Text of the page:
Wallis, J. (2004), "Managing Your Internet and Intranet Services: The Information Professional's Guide to Strategy (2nd edition)", Library Review, Vol. 53 No. 7, pp. 379-379. https://doi.org/10.1108/00242530410552322
Emerald Group Publishing Limited
Copyright © 2004, Emerald Group Publishing Limited
Considering the pace at which technology continues to advance, those with strategic and managerial responsibility for the online delivery of information services need to be at least familiar with developments if they are to be in a position to guide such operations. The information professional's skills in content management and information retrieval can be vital contributions to the creation of Web sites where users can find what they are looking for. Information professionals at managerial level may not actually be coding HTML pages (although they may be) but they do have to have enough of a grasp on the principles, products and terminology involved in the process to allow them to make informed and competent decisions relating to the creation and delivery of electronic information.
Peter Griffiths, Assistant Director of the Communications Directorate at the UK Government Home Office, has produced a number of books for Facet Publishing, a few of which get plugs in this one. Griffiths aims his text at those making managerial decisions about the delivery of online information and, on this level, offers a great deal of useful advice. The strengths of the text are in its discussion of the presentation of the business case for a Web site, the legal issues that relate to online information (domain name registration, intellectual property, copyright, cybersquatting, acceptable use policies), the staffing issues surrounding the development of a Web team (getting the right skills mix, the use of incentives to acquire and retain appropriately technically skilled staff, outsourcing) and, both technology and content management.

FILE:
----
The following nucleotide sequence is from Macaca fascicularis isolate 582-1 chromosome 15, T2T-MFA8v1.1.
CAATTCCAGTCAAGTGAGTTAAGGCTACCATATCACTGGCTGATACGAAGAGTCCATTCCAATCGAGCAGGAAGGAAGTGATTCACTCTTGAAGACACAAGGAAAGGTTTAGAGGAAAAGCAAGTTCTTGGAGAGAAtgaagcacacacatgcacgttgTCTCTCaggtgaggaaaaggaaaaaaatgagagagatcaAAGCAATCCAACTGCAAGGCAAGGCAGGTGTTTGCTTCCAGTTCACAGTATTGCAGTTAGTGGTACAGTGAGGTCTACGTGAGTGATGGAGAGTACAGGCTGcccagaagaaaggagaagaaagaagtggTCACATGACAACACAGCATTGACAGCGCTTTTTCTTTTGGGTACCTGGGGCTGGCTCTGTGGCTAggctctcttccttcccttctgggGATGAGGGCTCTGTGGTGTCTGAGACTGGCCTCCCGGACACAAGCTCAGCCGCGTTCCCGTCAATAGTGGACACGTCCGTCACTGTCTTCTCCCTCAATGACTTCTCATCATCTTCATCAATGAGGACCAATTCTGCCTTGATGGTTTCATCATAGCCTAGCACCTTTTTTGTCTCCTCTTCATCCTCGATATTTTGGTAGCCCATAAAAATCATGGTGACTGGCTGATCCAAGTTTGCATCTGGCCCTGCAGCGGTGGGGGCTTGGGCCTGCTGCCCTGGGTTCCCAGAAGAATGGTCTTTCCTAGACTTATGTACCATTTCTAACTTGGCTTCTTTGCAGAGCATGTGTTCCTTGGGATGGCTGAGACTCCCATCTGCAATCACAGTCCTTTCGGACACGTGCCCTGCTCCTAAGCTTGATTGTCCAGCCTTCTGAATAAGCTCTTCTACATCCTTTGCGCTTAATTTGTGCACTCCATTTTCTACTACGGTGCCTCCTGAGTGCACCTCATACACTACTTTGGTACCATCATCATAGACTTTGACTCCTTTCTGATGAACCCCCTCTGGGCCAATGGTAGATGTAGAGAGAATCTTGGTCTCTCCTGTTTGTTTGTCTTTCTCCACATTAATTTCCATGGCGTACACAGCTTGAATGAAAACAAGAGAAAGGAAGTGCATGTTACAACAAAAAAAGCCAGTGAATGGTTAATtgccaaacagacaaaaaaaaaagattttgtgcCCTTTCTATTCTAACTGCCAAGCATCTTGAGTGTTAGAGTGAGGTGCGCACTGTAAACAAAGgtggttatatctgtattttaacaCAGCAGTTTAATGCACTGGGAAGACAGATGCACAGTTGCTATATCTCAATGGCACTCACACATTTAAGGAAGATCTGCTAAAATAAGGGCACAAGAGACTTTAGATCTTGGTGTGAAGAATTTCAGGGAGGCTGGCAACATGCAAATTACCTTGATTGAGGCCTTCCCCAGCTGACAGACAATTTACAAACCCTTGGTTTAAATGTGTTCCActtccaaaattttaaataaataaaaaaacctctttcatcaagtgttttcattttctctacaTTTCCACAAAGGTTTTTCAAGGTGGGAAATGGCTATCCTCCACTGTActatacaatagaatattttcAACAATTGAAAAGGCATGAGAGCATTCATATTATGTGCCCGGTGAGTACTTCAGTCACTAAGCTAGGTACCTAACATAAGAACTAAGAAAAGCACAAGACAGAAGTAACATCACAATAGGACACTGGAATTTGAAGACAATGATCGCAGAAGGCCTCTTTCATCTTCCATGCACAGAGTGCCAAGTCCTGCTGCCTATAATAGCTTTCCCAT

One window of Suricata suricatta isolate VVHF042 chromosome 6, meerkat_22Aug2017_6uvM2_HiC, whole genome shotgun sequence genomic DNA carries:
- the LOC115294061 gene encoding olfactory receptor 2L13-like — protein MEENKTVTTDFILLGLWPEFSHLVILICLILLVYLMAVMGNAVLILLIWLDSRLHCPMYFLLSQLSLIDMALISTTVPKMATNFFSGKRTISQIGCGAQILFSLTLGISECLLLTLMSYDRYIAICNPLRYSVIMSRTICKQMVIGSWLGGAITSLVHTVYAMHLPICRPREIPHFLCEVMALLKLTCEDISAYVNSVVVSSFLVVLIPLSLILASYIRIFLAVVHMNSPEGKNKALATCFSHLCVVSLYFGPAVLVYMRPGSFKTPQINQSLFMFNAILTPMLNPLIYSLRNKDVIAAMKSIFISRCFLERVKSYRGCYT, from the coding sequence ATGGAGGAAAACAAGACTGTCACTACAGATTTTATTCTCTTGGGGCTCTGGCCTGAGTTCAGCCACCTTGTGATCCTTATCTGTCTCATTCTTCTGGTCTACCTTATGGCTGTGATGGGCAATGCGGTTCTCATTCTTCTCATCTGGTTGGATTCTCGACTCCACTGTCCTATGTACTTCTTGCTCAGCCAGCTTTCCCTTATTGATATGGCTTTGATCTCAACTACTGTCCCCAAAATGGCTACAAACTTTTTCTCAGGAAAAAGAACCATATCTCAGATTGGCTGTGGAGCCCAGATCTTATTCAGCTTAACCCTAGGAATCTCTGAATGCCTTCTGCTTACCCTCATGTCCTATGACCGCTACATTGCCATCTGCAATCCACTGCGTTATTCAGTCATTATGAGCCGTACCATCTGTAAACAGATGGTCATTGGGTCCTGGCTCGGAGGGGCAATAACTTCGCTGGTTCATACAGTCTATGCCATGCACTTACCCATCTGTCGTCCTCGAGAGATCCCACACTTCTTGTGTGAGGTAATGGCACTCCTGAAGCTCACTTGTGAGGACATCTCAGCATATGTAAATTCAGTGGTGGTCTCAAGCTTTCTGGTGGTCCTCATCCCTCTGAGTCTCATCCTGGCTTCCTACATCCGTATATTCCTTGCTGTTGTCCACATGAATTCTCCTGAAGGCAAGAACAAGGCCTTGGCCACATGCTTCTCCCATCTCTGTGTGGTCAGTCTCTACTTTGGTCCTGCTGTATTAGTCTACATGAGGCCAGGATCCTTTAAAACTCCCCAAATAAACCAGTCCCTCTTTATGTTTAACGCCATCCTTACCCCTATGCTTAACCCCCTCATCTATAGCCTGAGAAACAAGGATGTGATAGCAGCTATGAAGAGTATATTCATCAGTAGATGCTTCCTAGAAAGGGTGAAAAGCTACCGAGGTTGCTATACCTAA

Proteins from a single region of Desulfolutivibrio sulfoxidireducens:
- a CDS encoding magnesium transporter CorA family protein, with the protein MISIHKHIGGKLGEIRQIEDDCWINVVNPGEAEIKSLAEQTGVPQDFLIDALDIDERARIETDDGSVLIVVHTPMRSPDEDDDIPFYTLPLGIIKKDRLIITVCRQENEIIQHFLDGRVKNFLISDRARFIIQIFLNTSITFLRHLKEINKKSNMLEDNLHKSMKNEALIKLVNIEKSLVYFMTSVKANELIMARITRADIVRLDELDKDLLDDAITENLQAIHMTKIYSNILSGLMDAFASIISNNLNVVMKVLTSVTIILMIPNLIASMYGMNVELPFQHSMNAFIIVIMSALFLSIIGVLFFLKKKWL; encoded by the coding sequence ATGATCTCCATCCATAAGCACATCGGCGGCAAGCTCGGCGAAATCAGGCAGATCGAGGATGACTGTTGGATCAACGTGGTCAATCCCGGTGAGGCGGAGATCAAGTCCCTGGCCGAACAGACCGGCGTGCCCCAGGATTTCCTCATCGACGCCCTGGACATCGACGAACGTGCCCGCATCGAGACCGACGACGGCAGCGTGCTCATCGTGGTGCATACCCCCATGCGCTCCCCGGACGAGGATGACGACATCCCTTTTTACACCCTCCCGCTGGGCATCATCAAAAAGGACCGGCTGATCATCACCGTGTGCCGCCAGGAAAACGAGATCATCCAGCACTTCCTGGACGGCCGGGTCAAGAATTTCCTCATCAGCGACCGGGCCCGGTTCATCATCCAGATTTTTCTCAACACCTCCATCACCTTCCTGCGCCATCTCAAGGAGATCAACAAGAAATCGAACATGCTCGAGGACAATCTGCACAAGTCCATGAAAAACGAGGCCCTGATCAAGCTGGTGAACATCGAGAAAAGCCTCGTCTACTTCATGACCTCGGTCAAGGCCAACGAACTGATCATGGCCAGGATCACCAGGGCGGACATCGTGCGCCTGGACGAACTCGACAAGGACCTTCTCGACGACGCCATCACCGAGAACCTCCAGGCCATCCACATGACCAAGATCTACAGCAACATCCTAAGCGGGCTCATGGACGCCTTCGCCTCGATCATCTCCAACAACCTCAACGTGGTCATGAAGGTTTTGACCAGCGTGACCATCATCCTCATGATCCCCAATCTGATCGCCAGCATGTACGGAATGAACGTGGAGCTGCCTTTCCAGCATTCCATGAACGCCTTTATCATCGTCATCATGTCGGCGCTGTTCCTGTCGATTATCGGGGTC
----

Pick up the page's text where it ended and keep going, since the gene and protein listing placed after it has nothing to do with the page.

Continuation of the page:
It is in dealing with the issues surrounding content creation that the text is a little less sure; in relation to the actual creation of digital information, the relevant techniques and standards. Accessibility is crucial in developing Web sites, particularly in the UK where the relevant legislation (the Disability Discrimination Act) applies to public, educational and commercial online services. In most countries at least 10 per cent of the population is disabled (W3C Web Accessibility Initiative, 2003), a significant proportion of any target audience. Some mention of the legal requirements in this area might have been helpful for the reader. In his section entitled “Making your site accessible to all your users” (chapter 8) Griffith focuses on ways in which online access can be improved for users with visual impairments. However the concept of accessibility covers a broader spectrum of disabilities and technical barriers than this. The World Wide Web Consortium promotes an approach based on universal design using appropriate Web content standards.
The back cover promotes a companion Web site for the book. However the content on the site does not appear to have been updated for this second edition and is therefore three or four years out of date. Griffiths' advice on the currency of Web page content, “keep it fresh and keep them coming back”, would apply here.
W3C Web Accessibility Initiative (2003), available at: www.w3.org/Talks/WAI‐Intro/slide7‐0.html (accessed 31 March 2004).